for pumpkin or pecan pie, offer a late harvest wine or icewine. If
you're a chocolate fan, try serving a liqueur with complementary
flavors such as raspberry or blackcurrant.

Natalie's online wine matching tool isn't just about Thanksgiving
dinner: it allows you to pair wine with other seasonal fall produce,
game meats, pizza, egg dishes, TV dinners, breads and desserts.
Visitors simply search by wine for meal inspirations or by food to find
great wine choices. The site has more than 364,000 food and wine
combinations, as well as thousands of recipes for those planning
holiday parties and Christmas turkey dinner.

The matching tool is updated regularly, as Natalie responds to her
readers' suggestions for more dishes and wines. Many of these
suggestions come from the 78,000 subscribers to her free e-newsletter,
Nat Decants, which offers tips on how to buy, cellar and serve wine.
Got a dish or a wine to stump Natalie? E-mail her via the web site and
she'll suggest a match for you. Happy Thanksgiving!

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Hard Apple Cider Recipe

Tuesday, October 16, 2007

It's not beer and it's not wine, but making hard apple cider is always fun. You can do it the old fashioned way by pressing the apples or you can purchase the apple cider. If you purchase the cider, just make sure that there are no preservatives in it. Personally, I buy the apple cider from a local fruit market.

The recipe I found is from and will make a 5 gallon batch. There is also an interesting history of hard cider on that site that is worth reading.

Enjoy the recipe and the reading.

Cidermaking is easy and fun. Here is a basic recipe for a Farmhouse Style cider (ingredients for five gallons):

5 gallons of fresh pressed sweet apple juice (known today as apple cider)
5 cups of sugar
1 package of Wyeast liquid lager brewers yeast (available at homebrew supply stores)

Transfer the juice and sugar using a sanitized funnel or food grade plastic hose into a sanitized glass or stainless-steel container at room temperature. Allow the sugar to dissolve and then pitch the lager yeast and affix a fermentation lock atop the carboy It will soon begin to bubble away releasing carbon dioxide as the yeast converts the sugars into alcohol. Allow the cider to ferment and mellow for at least two months before transferring it with your sanitized food grade hose into bottles, a keg, or any vessel you prefer. Then enjoy. Any homebrew supply shop can get you started with the proper advice and equipment.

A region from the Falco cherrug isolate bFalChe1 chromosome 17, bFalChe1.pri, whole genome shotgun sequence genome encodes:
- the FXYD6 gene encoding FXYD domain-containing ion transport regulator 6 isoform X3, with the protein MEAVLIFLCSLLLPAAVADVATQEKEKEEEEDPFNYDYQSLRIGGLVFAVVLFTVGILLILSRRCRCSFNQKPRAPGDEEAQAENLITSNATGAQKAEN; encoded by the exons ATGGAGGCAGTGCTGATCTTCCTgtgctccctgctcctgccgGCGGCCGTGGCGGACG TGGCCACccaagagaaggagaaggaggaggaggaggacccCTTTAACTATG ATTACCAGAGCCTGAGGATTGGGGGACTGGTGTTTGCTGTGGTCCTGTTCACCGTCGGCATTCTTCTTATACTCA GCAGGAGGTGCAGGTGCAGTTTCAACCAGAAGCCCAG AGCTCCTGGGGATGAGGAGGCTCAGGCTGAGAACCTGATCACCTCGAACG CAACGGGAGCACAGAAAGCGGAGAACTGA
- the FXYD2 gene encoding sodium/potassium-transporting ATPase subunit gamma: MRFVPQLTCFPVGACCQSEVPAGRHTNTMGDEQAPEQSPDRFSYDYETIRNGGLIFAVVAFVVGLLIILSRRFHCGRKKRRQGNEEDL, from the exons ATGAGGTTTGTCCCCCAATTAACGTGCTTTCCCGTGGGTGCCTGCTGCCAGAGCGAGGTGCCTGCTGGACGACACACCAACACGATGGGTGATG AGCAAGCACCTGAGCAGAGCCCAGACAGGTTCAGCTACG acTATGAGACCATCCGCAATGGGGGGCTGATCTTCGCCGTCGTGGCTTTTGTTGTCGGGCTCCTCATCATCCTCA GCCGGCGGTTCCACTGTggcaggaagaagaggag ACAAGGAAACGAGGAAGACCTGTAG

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Another Reason To Make Your Own Beer - Miller Coors Merger

Thursday, October 11, 2007

Wow, with MolsonCoors and Miller merging it will leave only 2 major breweries selling their crappy swill. Just another reason to make your own beer.

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Soapy Taste In Beer

What Happens When - I Have a Soapy Taste In My Beer

I was at a recent wine club meeting and one of the members was discussing how his beer has a soapy taste to it. A couple of us that make wine and beer tried to fiqure out what his problem was. We first thought it might be from soap residual in his glass. He assured us that it wasn't from that. We were stumped. So, I did a little research and found this.

Soapy flavors can caused by not washing your glass very well, but they can also be produced by the fermentation conditions. If you leave the beer in the primary fermentor for a relatively long period of time after primary fermentation is over ("long" depends on the style and other fermentation factors), soapy flavors can result from the breakdown of fatty acids in the trub. Soap is, by definition, the salt of a fatty acid; so you are literally tasting soap.